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How to Be Beautiful

How to Be Beautiful

 

In this episode of The Charged Life, high performance coach and motivational speaker Brendon Burchard reveals what makes people beautiful: aliveness and authenticity. 

Brendon Burchard is a #1 New York Times bestselling author whose books include THE CHARGE, THE MILLIONAIRE MESSENGER, and LIFE’S GOLDEN TICKET. He is also the founder of High Performance Academy, the legendary personal growth and development training for achievers. Larry King named Brendon “one of the top motivation and marketing trainers in the world.” 

After a car accident at 19 years old inspired him to turn his life around and follow his dreams, and then having the blessings to become a multimillionaire writer and trainer by the age of 32, Brendon has dedicated his life to helping others find their charge and share their voice with the world. He is now one of the most in-demand motivational speakers and life coaches in the world. 

How has Technology Changed Community Competitiveness?: Ted Abernathy

How has Technology Changed Community Competitiveness?: Ted Abernathy

 

Born in Dallas, N.C., Ted received his bachelor’s degree from the University of North Carolina at Chapel Hill; his Master’s from Johns Hopkins University, is a graduate of the Economic Development Institute and is an Eisenhower Fellow for global economics. His 33-year economic development career has included work for cities, counties, regions and the private sector. The Southern Growth Policies Board, where Ted has served as executive director since 2008, is a 42-year old public policy think tank that provides economic development research, strategic planning and policy advice for 12 Southern states and for communities and organizations across the south. Current work includes state innovation, local economic development planning, innovative regional clusters, workforce-economic development alignment and civic engagement. Prior to his time at Southern Growth, Ted served as Executive Vice President and COO for the Research Triangle Regional Partnership where he developed and implemented national award winning strategic plans. As an economic futurist Ted speaks to over 100 groups annually.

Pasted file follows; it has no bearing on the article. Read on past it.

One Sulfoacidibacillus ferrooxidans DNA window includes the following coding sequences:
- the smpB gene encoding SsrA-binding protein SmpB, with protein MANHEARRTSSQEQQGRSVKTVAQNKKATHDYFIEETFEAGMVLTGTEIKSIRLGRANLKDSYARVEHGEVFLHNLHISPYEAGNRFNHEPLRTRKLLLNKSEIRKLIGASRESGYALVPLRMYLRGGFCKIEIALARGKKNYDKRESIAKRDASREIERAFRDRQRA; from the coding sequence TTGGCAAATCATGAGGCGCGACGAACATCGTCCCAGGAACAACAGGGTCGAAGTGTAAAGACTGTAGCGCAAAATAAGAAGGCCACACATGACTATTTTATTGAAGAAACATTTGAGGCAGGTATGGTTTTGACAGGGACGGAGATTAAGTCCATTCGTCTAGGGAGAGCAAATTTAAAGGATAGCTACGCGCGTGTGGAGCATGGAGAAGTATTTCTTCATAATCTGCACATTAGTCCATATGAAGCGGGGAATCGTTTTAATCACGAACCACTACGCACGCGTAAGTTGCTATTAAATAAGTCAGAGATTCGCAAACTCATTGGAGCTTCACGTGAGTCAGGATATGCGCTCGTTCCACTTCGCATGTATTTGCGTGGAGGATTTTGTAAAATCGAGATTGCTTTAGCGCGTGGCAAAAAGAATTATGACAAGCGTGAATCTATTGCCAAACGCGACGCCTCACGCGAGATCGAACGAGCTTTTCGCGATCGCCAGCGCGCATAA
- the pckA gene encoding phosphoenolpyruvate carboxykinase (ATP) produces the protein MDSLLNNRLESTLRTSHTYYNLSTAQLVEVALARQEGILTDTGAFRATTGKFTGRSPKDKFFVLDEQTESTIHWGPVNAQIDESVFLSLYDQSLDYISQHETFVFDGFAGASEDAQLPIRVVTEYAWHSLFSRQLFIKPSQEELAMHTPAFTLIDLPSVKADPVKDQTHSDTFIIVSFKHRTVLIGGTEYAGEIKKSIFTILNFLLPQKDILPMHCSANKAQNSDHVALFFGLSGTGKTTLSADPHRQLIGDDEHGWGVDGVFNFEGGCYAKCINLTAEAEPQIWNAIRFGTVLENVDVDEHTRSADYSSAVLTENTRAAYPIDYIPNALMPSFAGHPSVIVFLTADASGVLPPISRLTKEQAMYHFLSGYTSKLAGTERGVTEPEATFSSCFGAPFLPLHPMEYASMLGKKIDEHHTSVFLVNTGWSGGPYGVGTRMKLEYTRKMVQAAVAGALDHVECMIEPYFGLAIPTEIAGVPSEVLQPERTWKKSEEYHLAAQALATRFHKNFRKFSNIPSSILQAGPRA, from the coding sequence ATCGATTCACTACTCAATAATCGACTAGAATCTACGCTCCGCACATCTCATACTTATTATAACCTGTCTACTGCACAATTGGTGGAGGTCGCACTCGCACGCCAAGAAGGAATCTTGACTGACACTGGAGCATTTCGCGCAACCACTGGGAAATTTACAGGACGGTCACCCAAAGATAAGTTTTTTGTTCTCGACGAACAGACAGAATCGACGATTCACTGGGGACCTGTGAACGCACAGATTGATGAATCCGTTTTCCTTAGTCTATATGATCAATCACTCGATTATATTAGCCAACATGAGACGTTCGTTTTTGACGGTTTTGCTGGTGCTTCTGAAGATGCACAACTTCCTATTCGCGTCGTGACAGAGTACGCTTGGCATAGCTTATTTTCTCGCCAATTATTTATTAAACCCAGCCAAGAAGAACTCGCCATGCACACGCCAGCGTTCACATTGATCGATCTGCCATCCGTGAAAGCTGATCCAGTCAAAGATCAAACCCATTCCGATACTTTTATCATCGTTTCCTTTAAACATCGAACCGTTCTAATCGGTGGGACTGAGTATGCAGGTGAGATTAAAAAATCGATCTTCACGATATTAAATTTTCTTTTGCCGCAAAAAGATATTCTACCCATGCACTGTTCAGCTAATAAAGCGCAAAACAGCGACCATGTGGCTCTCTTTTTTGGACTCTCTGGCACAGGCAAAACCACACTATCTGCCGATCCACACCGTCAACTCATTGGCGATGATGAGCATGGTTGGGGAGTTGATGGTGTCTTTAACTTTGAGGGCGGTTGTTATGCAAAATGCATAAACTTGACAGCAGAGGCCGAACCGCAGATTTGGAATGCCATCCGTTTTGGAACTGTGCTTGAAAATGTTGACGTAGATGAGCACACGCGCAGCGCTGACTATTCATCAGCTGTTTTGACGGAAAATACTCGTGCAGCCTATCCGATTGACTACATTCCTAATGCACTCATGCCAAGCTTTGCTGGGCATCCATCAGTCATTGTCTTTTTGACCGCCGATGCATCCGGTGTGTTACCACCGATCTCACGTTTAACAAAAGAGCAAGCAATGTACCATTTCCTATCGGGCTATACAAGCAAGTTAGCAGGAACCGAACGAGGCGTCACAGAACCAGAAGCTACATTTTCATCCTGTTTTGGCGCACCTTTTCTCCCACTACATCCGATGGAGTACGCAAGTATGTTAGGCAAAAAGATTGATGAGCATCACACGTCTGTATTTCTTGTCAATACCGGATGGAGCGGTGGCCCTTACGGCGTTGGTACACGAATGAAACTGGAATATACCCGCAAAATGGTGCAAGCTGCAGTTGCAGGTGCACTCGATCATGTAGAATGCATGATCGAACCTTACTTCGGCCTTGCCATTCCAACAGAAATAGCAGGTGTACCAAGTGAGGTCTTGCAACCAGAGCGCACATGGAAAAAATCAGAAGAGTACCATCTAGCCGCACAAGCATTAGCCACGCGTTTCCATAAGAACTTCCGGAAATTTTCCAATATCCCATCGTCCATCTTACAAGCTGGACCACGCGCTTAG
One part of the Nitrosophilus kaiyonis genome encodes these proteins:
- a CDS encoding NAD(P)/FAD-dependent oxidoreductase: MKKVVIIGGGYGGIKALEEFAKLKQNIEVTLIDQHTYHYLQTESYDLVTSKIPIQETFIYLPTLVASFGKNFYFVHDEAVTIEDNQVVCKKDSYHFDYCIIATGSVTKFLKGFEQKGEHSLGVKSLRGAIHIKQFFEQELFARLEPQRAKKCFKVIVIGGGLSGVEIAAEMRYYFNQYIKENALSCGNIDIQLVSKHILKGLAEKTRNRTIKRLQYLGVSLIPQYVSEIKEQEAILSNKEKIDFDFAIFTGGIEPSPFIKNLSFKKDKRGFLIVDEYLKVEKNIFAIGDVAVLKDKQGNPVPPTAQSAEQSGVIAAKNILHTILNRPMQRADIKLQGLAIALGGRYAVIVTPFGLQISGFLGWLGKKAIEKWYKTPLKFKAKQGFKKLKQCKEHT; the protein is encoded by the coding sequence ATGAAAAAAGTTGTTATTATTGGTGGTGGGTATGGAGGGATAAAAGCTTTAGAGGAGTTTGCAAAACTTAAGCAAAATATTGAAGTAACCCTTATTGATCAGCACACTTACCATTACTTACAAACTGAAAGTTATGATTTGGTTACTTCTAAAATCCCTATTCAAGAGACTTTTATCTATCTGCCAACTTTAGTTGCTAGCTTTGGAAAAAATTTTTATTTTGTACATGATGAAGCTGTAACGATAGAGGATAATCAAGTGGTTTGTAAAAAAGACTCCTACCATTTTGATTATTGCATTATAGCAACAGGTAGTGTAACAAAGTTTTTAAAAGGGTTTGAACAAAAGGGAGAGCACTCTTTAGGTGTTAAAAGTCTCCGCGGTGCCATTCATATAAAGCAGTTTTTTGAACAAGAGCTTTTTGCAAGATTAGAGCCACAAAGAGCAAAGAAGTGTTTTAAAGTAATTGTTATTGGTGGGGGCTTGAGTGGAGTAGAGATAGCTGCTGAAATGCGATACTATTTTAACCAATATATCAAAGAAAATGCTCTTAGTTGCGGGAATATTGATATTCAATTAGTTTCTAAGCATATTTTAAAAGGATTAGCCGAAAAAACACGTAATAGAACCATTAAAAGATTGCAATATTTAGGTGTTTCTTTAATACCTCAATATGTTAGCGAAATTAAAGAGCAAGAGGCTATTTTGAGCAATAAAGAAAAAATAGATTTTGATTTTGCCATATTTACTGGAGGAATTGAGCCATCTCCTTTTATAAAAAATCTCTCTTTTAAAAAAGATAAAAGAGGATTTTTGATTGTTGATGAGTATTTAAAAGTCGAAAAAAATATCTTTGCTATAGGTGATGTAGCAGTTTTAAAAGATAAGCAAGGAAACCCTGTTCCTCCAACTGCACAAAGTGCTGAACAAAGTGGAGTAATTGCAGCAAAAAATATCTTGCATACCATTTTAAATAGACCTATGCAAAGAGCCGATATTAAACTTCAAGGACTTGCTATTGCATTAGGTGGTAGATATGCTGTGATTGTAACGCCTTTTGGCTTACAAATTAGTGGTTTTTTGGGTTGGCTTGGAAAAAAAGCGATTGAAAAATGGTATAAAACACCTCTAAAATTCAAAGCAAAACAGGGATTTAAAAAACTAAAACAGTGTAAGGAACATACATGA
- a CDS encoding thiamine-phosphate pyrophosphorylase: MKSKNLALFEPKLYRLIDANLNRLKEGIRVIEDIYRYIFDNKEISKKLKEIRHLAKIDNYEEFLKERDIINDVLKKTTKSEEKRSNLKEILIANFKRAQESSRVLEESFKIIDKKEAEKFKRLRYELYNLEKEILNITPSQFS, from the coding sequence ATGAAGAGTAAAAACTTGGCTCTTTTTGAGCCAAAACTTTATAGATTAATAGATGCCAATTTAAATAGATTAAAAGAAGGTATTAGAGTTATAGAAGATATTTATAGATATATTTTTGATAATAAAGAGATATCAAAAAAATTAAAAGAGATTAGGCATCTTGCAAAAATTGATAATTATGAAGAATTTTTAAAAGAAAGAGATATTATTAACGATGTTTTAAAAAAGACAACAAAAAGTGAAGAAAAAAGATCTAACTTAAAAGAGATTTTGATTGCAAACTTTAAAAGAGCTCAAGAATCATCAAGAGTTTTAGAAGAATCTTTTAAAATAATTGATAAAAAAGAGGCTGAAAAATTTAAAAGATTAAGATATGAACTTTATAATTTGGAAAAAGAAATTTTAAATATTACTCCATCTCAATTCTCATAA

Connectedness & The Digital Self: Jillian Ney

Connectedness & The Digital Self: Jillian Ney

 

Dr Jillian Ney is the first Dr of social media in the UK. She is the brainchild behind and CEO of Disruptive Insight, a social intelligence consultancy that specialises in transforming digital noise into valuable insight for business. She talks about the symbolism of connectedness in social media, how social networking sites do not really allow us to connect properly, and questions the future of social networking. 

Connected Living: Michelle Tanmizi